Not a Blog

New Wild Cards original on Tor.com

July 26, 2021 at 1:27 pm
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There’s a brand new Wild Cards original from a brand new Wild Cards author up on Tor.com.

“Skin Deep” is from Alan Brennert.   Who is not a new author at all, of course (( though he was back in the mid-70s, when he was a Campbell Award loser just a few years after me )) but he IS brand new to the world of aces and jokers.   I first had the honor of publishing Alan when I was doing NEW VOICES, the Campbell Award anthology that was my first foray into editing.  A decade or so later, he and I worked together when I got my first gig writing for television, and he helped teach me how to write a teleplay.   In more recent years he has been writing novels — his bestselling Hawaii series, and a really wonderful book about Palisades Park in New Jersey.

So go and check out “Skin Deep” on Tor.com.   It’s FREE.

Skin Deep

And after you’ve enjoyed “Skin Deep,” go check out the rest of the Wild Cards stories on Tor.com, and pick up a couple of Wild Cards books from your favorite bookseller.. along with a few of Alan’s novels.   They’re terrific.

Current Mood: pleased pleased

Back to the Midwest

July 16, 2021 at 4:09 pm
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I am so far behind in my Not A Blogging.   This post should have been posted back in June,  but…  better late than never, right?

ANYWAY… I was on the road for ten days back in June, to Evanston (where I went to school, 1966-1971), Chicago (where I lived after school, 1971-1976), and Dubuque (where I taught school, 1976-1979).   It was the first time I’d left home and/or cabin in a year and a half, since the start of the pandemic and the quarantine.   I have to say, it was great to get away from my office chair, even if it was only for a few days.

First stop was Northwestern, and the convocation for the graduates of the Medill School of Journalism, where I was given an honorary doctorate.   Professor Emeritus Roger Boye gave me a very kind introduction, and presented me with my new hood as Doctor of Humane Letters.   And then it was my turn.

The Northwestern campus has changed a great deal since my days as a student, half a century ago.  So has the city of Evanston.   Old landmarks gone, new buildings everywhere… but still, enough remained to give me some vivid flashes of memory of years gone by and friends and lovers and teachers who changed my life and… for good or ill… helped make me the person I am today.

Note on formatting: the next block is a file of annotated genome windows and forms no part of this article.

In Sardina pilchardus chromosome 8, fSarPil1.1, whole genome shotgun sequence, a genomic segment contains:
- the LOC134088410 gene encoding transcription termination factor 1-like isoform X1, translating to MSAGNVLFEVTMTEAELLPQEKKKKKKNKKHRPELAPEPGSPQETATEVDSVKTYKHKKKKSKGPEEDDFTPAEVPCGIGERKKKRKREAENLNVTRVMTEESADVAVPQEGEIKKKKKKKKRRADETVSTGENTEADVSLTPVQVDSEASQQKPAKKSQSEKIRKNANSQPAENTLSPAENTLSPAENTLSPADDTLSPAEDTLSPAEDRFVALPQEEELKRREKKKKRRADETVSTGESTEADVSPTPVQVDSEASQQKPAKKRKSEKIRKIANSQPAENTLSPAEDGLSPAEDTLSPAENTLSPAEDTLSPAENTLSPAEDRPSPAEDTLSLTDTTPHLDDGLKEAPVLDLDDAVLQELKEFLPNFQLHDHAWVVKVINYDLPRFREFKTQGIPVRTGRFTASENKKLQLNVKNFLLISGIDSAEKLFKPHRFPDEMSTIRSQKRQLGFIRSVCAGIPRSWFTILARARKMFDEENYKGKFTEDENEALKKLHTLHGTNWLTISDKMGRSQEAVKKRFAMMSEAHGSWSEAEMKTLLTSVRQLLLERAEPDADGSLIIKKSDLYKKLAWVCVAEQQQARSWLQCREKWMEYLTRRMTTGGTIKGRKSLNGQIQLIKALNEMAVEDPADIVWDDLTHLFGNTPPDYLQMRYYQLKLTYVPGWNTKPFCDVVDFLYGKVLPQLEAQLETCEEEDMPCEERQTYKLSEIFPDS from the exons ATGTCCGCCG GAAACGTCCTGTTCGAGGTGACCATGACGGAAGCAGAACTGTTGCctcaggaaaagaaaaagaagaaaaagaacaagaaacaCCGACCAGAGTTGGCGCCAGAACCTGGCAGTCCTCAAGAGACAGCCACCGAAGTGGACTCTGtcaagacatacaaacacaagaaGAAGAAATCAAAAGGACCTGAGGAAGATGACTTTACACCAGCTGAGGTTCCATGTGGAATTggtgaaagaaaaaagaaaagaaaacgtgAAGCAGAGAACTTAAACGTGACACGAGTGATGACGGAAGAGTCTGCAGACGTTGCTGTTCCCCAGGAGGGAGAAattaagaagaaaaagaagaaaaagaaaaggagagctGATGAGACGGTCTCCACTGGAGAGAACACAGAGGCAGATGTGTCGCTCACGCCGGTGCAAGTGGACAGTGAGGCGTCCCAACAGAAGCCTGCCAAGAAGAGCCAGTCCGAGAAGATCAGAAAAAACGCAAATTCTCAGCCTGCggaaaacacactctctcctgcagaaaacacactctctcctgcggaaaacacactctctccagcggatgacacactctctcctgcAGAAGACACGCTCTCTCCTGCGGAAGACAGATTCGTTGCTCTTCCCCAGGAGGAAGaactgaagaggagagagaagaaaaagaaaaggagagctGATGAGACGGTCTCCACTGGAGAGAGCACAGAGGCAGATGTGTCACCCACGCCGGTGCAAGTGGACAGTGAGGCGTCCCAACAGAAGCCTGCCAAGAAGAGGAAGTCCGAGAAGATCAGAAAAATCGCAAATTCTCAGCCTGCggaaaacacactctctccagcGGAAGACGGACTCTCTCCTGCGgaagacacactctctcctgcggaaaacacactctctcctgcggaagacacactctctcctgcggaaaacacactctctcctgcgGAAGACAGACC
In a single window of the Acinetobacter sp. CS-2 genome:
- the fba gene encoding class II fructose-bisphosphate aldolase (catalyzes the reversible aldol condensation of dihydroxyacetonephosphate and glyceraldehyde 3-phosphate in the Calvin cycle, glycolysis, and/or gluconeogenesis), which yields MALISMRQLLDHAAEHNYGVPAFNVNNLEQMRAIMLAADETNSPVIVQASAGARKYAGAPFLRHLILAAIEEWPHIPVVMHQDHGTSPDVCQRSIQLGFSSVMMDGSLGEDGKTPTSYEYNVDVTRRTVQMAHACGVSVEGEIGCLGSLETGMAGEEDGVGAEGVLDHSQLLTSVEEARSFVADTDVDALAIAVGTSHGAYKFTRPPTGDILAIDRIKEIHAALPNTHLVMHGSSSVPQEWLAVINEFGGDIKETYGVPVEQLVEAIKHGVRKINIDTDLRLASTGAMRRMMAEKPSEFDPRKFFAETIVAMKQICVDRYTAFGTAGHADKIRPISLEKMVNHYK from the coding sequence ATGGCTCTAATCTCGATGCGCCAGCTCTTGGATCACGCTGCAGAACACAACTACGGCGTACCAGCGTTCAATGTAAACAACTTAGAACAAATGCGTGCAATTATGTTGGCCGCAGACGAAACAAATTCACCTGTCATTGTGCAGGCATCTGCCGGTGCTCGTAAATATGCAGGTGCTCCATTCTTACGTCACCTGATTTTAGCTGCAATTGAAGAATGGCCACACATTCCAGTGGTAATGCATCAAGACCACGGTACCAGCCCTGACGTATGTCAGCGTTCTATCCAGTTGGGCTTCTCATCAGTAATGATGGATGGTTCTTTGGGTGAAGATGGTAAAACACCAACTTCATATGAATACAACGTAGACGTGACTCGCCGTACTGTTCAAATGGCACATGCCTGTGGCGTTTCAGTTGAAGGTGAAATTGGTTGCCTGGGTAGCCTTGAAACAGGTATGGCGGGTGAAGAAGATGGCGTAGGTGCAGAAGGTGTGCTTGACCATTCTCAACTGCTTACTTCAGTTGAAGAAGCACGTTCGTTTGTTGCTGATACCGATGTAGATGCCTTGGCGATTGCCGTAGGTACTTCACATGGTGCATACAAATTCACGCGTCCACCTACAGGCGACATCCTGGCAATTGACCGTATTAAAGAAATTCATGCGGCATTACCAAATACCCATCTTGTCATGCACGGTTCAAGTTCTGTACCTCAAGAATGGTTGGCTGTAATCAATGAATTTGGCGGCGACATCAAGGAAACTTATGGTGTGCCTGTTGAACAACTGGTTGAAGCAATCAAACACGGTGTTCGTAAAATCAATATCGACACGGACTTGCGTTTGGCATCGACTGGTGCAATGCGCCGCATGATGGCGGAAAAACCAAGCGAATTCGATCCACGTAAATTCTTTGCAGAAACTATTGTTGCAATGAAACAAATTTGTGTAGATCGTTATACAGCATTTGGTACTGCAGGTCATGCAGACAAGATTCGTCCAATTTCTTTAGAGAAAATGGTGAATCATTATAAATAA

Thomas Wolfe said that you can’t go home again.   Maybe so, but you can visit.    Thank you, Northwestern.   It was nice to be back, however briefly.

After Evanston, I spent a few days in Chicago, accompanied by my loyal minion, Sid.   That was great as well.   Of course, we had to visit Greektown for some saganaki at the Greek Islands, where I first learned to love flaming cheese while still a student at Northwestern.  OPAA!  OPAA!   I also got to enjoy dinners with Mary Anne Mohanraj, one of my wonderful Wild Card writers, and Eve Ewing, who presented me with the Carl Sandburg Award on my last visit to Chicago, both of them amazing writers.   That was fun too.

While I was in Chicago, I did an interview with the local PBS station.

Next we took to the road, across Illinois and through the scenic and historic town of Galena (Abner Marsh’s home town) to Dubuque, where I once taught journalism at Clarke College and acted as advisor to the student newspaper, the COURIER.   The reason for my visit was… ah, well, no, can’t tell you that, not yet… but I got to see a few old friends, eat chili at Mulgrew’s in East Dubuque and pizza in Dubuque proper, and… take a ride on the riverboat TWILIGHT.   Okay, it’s not a real steamboat, not even a paddlewheeler, but it’s a cool boat all the same, and I loved sailing down the Mississippi for a few hours.   I even got to visit the pilot house and blow the whistle.

We got back home on June 23rd.   It’s always nice to be back in Santa Fe and the Land of Enchantment, but I have to admit, it was great to get away for a few days.

Of course, during my ten days on the road and away from the internet, the email piled up, and I found some eight hundred letters waiting for me on my return.   Which may help explain why I am weeks late in making this post, but…

That’s all for now.   The woods were lovely, dark and deep, but I have promises to keep, and books to write before I sleep.

 

Current Mood: contemplative contemplative

A DARK WIND Is Rising

July 9, 2021 at 9:22 pm